LOS ANGELES If at first you don't succeed in making friends with a neighbor who's forever dreaming of killing you, try again. If that doesn't work, cry "mea culpa." Then call your lawyer and make sure your will is up to date.
The notion that trusting your enemies against all evidence to the contrary is the most stubborn liberal pipe dream. If you wish upon a star hard enough, hold hands tight enough and sing kumbaya loud enough, dreams come true.
Yosef Kanefsky, a prominent Orthodox Jewish rabbi in Los Angeles, detonated a fierce debate among Jews and their Christian allies here last week with his argument that maybe the insoluble, intractable standoff in the Middle East is the result of lies, or at least stretchers, told by Jews and evangelical Christians. And a few little white fibs told by misguided Muslims. A good place for repentance to start is to divide Jerusalem.
"The question of whether we could bear a redivision of Jerusalem is a searing and painful one," he wrote in a provocative essay in the Jewish Journal of Los Angeles. "The Orthodox Union, National Council of Young Israel and a variety of other organizations, Christian Evangelical ones, are calling upon their constituencies to join them in urging the Israeli government to refrain from any negotiation concerning the status of Jerusalem at all, when and if the Annapolis [peace] conference occurs. ...
"It's not that I would want to see Jerusalem divided. It's rather that the time has come for honesty. ... [T]hese organizations are not being honest about the situation that we are in, and how it came about. And I cannot support them in this."
Well, the rabbi, like the rest of us, at least in the West, is entitled. But it's difficult to see how giving your enemies a "mea culpa" is a smart bargaining position when those enemies devoutly believe that with only a little more pressure you'll cave. Rabbi Kanefsky goes further:
"No peace conference between Israel and the Palestinians will ever produce anything positive until both sides have decided to read the story of the last 40 years honestly. On our side, this means being honest about the story of how Israel came to settle civilians in the territories it conquered in 1967, and about the outcomes that this story has generated."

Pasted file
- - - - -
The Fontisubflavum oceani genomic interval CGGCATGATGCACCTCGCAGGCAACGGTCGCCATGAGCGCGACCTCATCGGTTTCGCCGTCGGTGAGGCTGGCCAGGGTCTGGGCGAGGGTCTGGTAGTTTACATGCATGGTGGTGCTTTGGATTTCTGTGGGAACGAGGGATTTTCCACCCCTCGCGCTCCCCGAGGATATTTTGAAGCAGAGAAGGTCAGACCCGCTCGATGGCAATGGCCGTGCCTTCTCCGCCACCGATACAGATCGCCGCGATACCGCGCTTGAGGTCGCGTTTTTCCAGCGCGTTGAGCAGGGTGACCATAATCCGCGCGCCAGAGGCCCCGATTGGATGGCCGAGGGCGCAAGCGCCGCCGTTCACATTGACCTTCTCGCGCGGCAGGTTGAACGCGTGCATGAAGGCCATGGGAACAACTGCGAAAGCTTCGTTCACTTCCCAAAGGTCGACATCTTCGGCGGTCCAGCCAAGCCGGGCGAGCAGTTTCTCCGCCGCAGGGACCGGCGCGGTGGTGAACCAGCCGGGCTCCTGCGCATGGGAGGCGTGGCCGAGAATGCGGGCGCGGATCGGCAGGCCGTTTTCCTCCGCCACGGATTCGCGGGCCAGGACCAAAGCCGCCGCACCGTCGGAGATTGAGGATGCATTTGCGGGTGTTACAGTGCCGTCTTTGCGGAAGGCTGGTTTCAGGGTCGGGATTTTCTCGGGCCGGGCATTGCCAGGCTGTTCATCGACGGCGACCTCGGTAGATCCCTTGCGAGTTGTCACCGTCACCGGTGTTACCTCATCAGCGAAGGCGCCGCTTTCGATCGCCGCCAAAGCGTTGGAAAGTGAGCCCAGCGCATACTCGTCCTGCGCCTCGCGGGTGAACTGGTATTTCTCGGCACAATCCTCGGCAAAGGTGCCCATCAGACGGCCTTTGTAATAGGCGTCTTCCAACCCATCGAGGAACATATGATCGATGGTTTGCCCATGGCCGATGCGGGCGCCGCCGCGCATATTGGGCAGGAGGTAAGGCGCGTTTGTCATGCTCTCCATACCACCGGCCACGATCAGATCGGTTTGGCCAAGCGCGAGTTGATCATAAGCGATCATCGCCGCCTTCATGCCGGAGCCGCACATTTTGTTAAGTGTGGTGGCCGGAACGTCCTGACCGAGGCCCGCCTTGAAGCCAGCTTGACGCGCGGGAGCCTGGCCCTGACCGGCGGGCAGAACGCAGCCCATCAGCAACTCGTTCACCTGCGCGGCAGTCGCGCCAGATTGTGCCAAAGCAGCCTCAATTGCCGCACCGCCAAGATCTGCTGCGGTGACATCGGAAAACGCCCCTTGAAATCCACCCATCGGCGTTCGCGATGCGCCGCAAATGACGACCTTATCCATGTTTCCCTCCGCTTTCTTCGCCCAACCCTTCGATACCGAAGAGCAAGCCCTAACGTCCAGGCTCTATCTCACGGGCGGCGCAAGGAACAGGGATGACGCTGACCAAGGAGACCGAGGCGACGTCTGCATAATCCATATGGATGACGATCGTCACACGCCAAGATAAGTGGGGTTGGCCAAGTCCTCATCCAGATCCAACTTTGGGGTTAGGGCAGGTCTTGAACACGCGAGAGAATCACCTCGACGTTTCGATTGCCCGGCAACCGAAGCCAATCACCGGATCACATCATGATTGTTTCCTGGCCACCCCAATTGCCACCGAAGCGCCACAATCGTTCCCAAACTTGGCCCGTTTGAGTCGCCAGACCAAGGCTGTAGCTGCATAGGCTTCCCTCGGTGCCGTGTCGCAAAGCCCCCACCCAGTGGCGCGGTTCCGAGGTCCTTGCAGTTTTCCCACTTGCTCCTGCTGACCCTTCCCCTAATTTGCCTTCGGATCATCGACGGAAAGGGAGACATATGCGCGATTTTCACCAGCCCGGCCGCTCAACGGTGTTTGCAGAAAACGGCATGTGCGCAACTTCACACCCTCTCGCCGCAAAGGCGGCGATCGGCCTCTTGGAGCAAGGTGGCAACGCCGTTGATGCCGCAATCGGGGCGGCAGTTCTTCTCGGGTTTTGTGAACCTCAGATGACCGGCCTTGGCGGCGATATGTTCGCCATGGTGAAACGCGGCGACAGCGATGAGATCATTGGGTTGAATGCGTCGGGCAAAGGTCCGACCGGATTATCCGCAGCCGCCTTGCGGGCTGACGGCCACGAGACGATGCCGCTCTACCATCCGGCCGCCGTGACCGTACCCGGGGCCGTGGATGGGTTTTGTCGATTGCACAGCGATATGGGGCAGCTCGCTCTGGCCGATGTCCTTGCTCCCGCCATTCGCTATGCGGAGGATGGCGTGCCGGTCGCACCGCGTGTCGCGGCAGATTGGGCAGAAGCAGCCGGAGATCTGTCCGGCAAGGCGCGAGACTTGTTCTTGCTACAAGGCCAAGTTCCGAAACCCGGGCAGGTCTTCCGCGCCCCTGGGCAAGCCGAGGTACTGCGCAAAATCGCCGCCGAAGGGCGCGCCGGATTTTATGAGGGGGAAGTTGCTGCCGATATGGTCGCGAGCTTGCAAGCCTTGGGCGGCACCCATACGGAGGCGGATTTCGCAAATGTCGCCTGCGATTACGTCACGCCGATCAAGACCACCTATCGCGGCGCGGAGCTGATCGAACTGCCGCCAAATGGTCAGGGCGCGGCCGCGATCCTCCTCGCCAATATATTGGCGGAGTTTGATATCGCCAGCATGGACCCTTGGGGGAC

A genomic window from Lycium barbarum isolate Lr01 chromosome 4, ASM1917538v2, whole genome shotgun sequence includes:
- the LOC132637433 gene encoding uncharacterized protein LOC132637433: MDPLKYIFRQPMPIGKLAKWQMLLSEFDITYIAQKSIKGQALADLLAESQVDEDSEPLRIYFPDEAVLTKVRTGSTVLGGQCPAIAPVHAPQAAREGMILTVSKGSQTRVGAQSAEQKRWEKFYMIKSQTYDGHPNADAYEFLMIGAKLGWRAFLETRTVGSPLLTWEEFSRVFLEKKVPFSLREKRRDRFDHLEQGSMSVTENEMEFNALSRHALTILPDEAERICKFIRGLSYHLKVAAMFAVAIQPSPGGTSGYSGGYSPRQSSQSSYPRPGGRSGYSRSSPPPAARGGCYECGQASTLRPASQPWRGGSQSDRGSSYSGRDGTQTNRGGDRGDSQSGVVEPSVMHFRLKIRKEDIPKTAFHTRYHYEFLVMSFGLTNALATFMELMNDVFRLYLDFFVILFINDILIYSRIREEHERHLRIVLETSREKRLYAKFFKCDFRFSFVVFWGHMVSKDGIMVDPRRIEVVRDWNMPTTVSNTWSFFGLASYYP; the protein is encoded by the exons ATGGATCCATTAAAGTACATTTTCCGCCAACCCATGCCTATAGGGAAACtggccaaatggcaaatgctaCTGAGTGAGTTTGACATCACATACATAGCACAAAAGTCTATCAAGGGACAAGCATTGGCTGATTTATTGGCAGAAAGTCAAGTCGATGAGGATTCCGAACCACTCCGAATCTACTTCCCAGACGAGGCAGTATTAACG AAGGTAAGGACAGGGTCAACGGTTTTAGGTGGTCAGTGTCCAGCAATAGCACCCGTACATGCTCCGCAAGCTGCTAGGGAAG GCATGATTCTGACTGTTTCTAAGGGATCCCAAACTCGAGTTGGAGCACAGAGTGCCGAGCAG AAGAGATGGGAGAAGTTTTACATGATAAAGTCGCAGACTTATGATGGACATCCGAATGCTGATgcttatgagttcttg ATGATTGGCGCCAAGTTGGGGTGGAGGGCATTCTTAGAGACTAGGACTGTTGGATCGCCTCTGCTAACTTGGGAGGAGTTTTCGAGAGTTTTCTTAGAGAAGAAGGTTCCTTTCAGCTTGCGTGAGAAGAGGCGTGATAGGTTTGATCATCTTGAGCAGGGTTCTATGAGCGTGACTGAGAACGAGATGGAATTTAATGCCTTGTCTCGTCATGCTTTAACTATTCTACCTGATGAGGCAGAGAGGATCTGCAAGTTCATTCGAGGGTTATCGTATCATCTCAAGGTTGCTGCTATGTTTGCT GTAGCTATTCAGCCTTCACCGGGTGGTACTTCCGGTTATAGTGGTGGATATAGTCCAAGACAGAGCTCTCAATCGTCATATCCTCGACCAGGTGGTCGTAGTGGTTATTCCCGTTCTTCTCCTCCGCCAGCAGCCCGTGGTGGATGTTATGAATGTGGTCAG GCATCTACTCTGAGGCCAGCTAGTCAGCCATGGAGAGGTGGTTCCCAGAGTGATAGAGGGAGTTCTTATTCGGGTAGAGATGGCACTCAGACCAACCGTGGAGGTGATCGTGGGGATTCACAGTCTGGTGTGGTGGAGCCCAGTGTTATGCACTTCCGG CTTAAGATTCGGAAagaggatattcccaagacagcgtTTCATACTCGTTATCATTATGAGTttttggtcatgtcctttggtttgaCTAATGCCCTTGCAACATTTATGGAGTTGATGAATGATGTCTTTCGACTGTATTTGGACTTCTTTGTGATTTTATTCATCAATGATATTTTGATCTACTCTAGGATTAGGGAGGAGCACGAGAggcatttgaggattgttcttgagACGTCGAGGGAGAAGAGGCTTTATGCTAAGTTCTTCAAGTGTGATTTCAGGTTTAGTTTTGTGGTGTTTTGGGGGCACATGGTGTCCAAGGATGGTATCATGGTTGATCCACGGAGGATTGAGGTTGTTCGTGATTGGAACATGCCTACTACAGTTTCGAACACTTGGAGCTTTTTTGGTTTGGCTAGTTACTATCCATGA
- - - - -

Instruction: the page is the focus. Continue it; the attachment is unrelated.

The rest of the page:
This is the well-meant goodwill gesture that Israel's enemies will take for an admission that the Palestinian radicals were right all along, that the Jews are as perfidious as the Islamic radicals have been saying they are, and their Crusader allies are just as bad. Conceding half of Jerusalem for nothing in return would further embolden the Palestinians to scorn the half-loaf when they can soon get the bakery.
Nevertheless, the rabbi's remarks are taken very seriously indeed. Several of his rabbinical colleagues praised his "bravery" and "courage," though it's not clear what bravery and courage have to do with anything, since rabbis, like Christian pastors, generally do not fear the beheadings, firebombings and similar tools of doctrinal suppression often employed in certain other places.
Only a cockeyed optimist expects anything but gloating over Rabbi Kanefsky's mea culpa. The Palestinians could have had a Palestinian state years ago. With the help of the Israelis and their friends here in the bosom of the Great Satan the Palestinians could be living now in a desert green and lush with peace and plenty. The prospect of what could be, and ought to be, sometimes leads men of good will to say foolish things. "Rabbi Kanefsky is completely off-base," said Rabbi Pesach Lerner, the executive vice president of the National Council of Young Israel. "I think his call for this discussion is ridiculous. It would amount to religious suicide."
The diplomats, like Condoleezza Rice, are fond of keeping hope alive with "confidence-building steps." But you don't build confidence by stepping into an abyss of unknown depth.